A Guide to Improving Timber Transport

A Guide to Improving Timber Transport

This document provides a guide to improving timber transport in Scotland and outlines previous case studies throughout Scotland.

The 20th century was a period of unprecedented afforestation in Scotland and the amount of home-grown timber we produce is increasing as these forests mature. From 1976 to 2012, the timber output from our forests multiplied from under 1 million to over 6 million tonnes per year. The forecast is for this to continue to rise to around 10 million tonnes per year by 2030.

Meanwhile, the minor road network that serves rural Scotland has remained much the same. The capacity of the road infrastructure to take timber haulage can be limiting. Narrow roads are a challenge for articulated vehicles, while passing places tend to be small and are few and far between. On more fragile roads, there is a risk that heavy traffic may break-up the thin tarmac surface leaving the local authorities with high repair costs. A significant increase in heavy traffic on minor roads can also create disturbance for rural communities particularly where vehicles pass through small towns and villages.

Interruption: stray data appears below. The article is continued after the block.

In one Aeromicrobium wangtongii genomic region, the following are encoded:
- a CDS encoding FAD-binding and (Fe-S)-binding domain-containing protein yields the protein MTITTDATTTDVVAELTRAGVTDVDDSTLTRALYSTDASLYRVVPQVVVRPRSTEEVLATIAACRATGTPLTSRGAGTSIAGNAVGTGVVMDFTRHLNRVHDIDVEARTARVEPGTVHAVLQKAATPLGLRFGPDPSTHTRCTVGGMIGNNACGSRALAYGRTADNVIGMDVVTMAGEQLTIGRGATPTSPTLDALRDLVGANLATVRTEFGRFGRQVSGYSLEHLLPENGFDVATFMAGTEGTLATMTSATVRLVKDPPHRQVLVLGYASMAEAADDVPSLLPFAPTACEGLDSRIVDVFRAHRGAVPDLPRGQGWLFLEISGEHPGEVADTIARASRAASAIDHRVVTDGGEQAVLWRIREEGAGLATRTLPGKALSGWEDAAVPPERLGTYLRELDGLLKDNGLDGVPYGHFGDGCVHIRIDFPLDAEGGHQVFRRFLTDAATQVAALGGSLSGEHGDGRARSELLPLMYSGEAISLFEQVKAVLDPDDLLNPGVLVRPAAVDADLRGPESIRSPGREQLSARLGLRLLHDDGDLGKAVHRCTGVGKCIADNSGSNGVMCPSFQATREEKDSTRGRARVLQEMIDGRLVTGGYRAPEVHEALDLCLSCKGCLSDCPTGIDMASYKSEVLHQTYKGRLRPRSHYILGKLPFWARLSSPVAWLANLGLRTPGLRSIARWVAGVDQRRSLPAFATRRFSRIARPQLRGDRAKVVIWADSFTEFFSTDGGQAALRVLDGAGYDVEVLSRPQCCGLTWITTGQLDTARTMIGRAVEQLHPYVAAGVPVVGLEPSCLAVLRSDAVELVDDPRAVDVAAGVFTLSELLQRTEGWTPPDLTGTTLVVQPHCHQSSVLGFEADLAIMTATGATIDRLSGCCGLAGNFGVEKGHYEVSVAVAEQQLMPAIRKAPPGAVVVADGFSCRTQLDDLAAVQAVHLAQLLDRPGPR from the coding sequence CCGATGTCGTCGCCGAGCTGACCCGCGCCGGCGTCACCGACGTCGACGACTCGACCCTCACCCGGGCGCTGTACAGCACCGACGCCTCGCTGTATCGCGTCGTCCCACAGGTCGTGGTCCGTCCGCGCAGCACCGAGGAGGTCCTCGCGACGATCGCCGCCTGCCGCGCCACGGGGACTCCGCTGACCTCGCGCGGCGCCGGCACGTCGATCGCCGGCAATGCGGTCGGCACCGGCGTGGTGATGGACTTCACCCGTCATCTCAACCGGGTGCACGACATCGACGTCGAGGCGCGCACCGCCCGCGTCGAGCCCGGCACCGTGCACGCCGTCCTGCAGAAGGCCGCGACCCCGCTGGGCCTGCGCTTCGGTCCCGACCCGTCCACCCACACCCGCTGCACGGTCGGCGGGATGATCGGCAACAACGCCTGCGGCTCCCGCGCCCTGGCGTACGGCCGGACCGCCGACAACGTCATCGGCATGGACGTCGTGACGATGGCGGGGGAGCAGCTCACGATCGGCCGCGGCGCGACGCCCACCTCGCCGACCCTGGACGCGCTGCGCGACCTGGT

Sustainable haulage is a critical part of the timber supply chain, moving logs from forests to the processors with minimal impact on roads, communities and the environment.

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